A referendum aiming to decriminalise growing and consuming cannabis in Italy has been signed by more than 420,000 people in just four days. At the current pace, it is set to reach the 500,000 signatures it needs to be considered valid much earlier than the 30 September deadline.
The referendum seeks to amend a 1990 law that makes selling weed punishable with two to six months of prison and owning weed for personal use punishable with the suspension of one’s driver’s license.
“This success is explained by factors”, Italy Giuseppe Civati, founder of Possibile, a progressive party that is promoting the referendum alongside many other associations and movements, told EURACTIV.
“From a technical point of view, setting the referendum up and signing it has become much easier thanks to the introduction of digital signatures, which seriously cut organisation costs,” he said.
From a political point of view, he added, the cannabis issue is now mature.
“There are around a million cannabis consumers in Italy. The people who use it are not the kind of marginalised members of society as right-wing parties describe them, and many parts of the United States have made it legal through referenda too”.
According to Civati, the recent progress in pushing forward referenda is deeply rooted in the notorious stillness of Italian politics when it comes to issues that challenge norms around morality.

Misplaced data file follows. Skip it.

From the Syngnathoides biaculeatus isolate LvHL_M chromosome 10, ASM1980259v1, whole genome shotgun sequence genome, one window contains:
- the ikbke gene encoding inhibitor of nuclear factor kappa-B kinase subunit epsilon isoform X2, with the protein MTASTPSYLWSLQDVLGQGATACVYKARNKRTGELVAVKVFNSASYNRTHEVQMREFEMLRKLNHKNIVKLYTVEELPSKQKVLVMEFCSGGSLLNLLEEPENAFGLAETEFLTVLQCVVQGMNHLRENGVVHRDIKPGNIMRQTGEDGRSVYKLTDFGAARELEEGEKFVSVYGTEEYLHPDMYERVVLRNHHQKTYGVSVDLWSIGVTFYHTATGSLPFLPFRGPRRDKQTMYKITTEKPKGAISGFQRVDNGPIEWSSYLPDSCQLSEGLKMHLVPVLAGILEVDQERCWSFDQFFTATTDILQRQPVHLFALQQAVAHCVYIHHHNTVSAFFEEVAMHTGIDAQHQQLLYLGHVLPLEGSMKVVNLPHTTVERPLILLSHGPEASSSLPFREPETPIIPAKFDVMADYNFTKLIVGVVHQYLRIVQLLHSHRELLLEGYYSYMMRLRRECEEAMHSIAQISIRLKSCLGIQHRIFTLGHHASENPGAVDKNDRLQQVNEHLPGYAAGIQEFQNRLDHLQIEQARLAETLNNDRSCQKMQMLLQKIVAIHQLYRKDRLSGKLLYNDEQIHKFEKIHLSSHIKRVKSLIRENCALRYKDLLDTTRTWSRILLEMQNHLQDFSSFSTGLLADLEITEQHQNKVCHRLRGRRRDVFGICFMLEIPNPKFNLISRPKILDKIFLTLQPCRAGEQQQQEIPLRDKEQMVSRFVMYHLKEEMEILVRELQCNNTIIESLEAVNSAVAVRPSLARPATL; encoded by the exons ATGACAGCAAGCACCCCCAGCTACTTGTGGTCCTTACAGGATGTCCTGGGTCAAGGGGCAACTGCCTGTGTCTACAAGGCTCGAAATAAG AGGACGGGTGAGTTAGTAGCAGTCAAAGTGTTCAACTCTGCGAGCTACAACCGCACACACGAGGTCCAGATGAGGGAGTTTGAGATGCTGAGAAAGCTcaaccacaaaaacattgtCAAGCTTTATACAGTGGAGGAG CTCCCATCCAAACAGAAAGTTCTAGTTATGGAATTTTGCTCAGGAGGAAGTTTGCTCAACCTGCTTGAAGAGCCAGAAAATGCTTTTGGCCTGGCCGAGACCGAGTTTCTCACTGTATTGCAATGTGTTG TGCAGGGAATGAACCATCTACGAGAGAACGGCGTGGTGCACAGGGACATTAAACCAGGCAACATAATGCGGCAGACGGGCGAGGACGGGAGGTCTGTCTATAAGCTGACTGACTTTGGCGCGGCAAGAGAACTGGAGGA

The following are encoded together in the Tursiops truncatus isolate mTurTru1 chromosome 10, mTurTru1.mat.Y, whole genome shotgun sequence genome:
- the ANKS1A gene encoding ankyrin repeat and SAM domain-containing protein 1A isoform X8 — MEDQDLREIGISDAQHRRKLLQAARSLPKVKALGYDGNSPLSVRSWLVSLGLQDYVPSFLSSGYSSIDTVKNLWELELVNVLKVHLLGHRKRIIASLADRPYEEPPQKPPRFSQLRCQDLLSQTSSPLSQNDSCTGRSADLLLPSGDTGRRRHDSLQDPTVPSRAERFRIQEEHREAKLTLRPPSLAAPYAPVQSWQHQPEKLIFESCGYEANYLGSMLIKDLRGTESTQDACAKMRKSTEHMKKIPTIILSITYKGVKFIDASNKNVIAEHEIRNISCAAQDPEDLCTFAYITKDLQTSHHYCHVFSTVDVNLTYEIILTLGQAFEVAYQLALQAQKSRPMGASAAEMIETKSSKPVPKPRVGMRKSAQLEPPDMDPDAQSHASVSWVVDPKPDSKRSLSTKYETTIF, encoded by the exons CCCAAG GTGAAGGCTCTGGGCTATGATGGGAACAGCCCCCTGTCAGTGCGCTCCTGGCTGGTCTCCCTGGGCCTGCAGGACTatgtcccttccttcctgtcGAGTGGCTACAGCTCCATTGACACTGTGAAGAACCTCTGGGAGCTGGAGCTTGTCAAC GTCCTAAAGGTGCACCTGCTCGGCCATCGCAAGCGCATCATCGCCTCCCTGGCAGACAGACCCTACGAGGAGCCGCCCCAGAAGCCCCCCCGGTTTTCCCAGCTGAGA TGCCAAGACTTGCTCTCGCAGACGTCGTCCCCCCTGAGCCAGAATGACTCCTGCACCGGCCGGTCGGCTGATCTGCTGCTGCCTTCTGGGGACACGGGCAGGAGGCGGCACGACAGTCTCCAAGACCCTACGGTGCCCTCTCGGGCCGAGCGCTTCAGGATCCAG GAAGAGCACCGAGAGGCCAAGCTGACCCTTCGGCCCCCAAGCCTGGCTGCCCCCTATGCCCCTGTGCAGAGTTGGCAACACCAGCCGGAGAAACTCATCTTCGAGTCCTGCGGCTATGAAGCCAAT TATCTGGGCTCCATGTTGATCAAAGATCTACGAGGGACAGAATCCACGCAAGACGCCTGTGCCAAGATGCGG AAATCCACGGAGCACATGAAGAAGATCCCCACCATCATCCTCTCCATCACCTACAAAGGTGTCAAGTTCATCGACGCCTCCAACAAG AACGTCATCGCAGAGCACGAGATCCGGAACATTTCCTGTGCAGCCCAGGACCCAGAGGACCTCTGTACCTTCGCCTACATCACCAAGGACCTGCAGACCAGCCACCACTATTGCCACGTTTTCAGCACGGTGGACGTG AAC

“National politics has long been completely static on subjects that are considered taboo in a purely electoral logic, and the current government – including everyone from left to right – doesn’t help”, he said. “Therefore, citizens are left to fend for themselves”.
Italy has made some of its most progressive steps, such as the legalisation of divorce and abortion, thanks to referendums. Italian citizens are now re-discovering the referendum as a means to put on the political agenda issues that the parliament rarely manages to handle.
In August, a much-awaited referendum to make euthanasia legal in the country reached the 500,000-signature threshold, and it’s now at over 700,000.
The process was significantly simplified by the recent introduction of digital signatures, a type of qualified electronic signature that guarantees its authenticity and uniqueness. The referendum to legalise cannabis, for instance, can only be signed digitally for the time being.
Among the EU member states, Portugal, the Czech Republic and Estonia have decriminalised the use of cannabis. Decriminalising cannabis was also proposed earlier this week by Finland’s Green party, triggering the strong reaction of other major parties.
(Viola Stefanello | EURACTIV.it)